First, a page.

WORLD Africans face long wait for unproven Ebola drug
MONROVIA, Liberia (AP) — Africans seeking a drug to help contain the Ebola virus will have to wait months before a potentially life-saving experimental treatment used on two infected Americans is produced in even small amounts, officials said.
And there are no guarantees that the medication known as ZMapp would help curb the spread of the dreaded disease, which starts with a fever and body aches and sometimes progresses to serious bleeding. Supplies of the drug are limited, and it has never been tested for safety or effectiveness in humans.
The health minister of Nigeria, one of the four countries where Ebola has broken out, told a news conference in his country that he had asked the U.S. Centers for Disease Control and Prevention about access to the drug. But a CDC spokesman said Wednesday "there are virtually no doses available."
Some people in other affected countries questioned why the drug has not been offered to infected Africans.
Anthony Kamara, a 27-year-old man riding a bicycle in Freetown, Sierra Leone, said "Americans are very selfish. They only care about the lives of themselves and no one else."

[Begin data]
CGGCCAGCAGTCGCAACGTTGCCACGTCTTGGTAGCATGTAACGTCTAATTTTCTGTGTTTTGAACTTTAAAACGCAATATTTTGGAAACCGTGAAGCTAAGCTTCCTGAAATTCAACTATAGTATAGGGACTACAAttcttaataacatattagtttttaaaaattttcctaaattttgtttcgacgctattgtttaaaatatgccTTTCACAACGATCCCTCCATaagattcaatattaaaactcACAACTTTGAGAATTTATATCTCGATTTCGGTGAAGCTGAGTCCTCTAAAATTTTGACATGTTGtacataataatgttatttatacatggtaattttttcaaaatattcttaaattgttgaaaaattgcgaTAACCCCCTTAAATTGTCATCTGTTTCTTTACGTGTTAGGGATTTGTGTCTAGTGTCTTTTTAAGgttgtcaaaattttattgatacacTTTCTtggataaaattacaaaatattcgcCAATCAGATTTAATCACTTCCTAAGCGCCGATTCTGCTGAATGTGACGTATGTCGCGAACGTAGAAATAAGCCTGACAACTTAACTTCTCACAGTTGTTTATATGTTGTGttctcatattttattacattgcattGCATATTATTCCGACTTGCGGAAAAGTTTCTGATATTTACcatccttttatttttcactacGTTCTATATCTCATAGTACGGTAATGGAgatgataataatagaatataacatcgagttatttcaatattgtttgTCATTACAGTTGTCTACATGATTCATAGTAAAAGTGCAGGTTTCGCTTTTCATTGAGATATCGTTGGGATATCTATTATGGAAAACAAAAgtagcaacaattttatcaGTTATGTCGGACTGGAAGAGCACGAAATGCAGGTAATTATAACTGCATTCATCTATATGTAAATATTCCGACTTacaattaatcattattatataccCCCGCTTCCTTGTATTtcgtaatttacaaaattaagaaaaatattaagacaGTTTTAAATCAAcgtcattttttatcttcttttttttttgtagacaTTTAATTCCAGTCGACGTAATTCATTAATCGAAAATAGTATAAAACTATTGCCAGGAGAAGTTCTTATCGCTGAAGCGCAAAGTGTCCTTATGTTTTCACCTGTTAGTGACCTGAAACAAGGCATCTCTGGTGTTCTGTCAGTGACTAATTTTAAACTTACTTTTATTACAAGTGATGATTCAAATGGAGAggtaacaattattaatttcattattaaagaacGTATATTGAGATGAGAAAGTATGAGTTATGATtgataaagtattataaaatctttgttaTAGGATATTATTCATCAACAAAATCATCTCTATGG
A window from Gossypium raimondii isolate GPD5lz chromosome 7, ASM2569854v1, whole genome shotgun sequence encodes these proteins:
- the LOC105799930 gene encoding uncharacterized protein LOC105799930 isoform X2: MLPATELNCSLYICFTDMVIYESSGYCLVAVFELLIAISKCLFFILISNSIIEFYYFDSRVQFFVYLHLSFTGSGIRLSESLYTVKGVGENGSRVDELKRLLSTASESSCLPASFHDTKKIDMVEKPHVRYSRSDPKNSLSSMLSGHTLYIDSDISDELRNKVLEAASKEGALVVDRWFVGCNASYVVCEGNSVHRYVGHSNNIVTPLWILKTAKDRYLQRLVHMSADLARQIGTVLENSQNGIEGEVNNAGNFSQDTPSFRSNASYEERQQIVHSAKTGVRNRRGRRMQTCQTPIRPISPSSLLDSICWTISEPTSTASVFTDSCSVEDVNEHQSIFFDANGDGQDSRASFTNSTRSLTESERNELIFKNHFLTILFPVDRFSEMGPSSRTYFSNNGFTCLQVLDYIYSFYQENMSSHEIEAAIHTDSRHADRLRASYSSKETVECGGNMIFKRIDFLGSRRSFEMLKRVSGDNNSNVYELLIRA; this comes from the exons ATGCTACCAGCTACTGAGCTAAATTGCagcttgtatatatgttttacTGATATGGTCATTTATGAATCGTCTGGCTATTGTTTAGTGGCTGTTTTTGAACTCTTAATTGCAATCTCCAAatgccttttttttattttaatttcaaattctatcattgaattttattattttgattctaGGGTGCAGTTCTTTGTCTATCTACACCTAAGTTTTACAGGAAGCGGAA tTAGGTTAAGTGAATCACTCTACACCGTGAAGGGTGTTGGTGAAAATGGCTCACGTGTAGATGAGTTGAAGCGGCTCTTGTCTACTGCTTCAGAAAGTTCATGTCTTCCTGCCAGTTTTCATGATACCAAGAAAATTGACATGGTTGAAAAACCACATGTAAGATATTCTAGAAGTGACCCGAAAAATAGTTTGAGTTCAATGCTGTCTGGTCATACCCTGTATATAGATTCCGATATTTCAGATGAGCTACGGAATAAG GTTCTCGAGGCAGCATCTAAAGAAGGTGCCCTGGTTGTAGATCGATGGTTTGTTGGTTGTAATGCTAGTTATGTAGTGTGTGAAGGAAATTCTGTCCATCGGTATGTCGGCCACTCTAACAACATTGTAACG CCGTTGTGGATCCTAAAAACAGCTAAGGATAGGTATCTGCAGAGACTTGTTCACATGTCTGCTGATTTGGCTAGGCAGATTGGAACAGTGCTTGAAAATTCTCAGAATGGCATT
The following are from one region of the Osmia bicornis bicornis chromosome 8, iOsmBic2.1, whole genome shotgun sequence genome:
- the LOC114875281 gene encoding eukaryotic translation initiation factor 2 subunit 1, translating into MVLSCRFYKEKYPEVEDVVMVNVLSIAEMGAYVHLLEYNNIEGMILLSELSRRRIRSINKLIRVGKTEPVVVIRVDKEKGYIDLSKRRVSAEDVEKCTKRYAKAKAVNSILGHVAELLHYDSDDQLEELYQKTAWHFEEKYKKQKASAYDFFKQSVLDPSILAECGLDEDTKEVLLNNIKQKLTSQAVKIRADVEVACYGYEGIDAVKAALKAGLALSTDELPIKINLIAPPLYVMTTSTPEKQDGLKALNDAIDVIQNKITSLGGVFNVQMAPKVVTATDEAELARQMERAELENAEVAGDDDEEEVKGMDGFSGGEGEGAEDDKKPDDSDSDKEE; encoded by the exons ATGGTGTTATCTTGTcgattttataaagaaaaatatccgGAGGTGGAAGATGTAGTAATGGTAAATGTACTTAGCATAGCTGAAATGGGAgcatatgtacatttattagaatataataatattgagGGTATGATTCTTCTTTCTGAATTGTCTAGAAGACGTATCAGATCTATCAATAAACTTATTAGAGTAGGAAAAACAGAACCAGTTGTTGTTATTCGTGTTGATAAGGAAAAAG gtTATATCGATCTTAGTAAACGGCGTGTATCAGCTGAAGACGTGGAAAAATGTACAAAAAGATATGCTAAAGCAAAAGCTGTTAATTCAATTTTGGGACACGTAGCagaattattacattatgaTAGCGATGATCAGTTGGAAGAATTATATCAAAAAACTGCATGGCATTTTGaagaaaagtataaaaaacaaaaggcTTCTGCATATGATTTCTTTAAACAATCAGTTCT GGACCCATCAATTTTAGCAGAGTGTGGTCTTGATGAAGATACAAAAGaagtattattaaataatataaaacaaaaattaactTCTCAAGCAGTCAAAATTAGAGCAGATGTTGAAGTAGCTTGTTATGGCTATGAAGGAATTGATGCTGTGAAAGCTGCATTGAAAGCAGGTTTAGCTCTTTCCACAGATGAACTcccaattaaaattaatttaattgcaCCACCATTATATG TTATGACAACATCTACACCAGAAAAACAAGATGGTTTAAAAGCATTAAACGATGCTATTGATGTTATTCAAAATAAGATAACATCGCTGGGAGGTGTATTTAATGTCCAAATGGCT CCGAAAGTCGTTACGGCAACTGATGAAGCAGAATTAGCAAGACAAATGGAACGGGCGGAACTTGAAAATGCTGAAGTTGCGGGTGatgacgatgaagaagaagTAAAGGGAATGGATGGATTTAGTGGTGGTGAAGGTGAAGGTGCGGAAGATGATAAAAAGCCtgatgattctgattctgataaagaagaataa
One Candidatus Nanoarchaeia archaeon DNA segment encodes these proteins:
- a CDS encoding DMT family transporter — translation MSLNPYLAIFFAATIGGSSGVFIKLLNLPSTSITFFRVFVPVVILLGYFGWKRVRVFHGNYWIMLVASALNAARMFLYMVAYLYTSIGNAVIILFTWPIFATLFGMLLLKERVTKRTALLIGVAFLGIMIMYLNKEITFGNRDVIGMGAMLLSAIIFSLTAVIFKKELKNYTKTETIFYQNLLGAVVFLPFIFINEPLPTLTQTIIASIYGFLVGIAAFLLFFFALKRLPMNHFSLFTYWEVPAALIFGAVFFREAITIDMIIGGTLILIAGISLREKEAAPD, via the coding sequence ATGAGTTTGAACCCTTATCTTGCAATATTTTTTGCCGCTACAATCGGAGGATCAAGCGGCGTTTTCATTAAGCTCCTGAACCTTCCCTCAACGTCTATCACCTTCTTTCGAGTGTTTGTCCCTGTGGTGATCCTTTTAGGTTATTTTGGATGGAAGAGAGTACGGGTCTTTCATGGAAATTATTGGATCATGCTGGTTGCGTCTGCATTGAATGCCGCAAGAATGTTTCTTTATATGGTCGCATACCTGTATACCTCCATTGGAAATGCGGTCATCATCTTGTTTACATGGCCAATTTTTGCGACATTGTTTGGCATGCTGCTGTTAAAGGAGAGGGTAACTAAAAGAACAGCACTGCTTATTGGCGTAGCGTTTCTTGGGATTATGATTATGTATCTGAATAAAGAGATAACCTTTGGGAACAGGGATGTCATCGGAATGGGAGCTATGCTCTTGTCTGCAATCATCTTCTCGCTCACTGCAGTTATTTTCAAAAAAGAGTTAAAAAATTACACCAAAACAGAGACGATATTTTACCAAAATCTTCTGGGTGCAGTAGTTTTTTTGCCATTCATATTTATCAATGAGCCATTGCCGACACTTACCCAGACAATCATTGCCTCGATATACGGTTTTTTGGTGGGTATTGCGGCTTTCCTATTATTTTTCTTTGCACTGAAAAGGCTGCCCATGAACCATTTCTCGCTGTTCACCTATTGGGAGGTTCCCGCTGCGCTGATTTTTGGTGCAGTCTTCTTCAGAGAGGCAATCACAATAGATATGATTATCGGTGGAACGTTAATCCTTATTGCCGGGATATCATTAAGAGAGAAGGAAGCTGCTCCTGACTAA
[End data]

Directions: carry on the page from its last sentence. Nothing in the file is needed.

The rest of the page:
He referred to ZMapp as Children buy fried potatoes on a street in Lagos, Nigeria, Thursday Aug. 7, 2014. West Africans battling to contain the spread of Ebola will have to wait for months until a potentially life-saving experimental drug used on two Americans infected with the dreaded disease could even be made, officials said. There's little of the experimental drug ZMapp available now, and even if it can be made in large quantities, its safety and effectiveness haven't been tested yet. "the miracle serum" that Americans have "refused to share with us to save African lives."
The lack of wider availability of the drug "shows simply that white patients and black patients do not have the same value in the eyes of world medicine," said Nouridine Sow, a sociology professor at the Universal Institute of Guinea.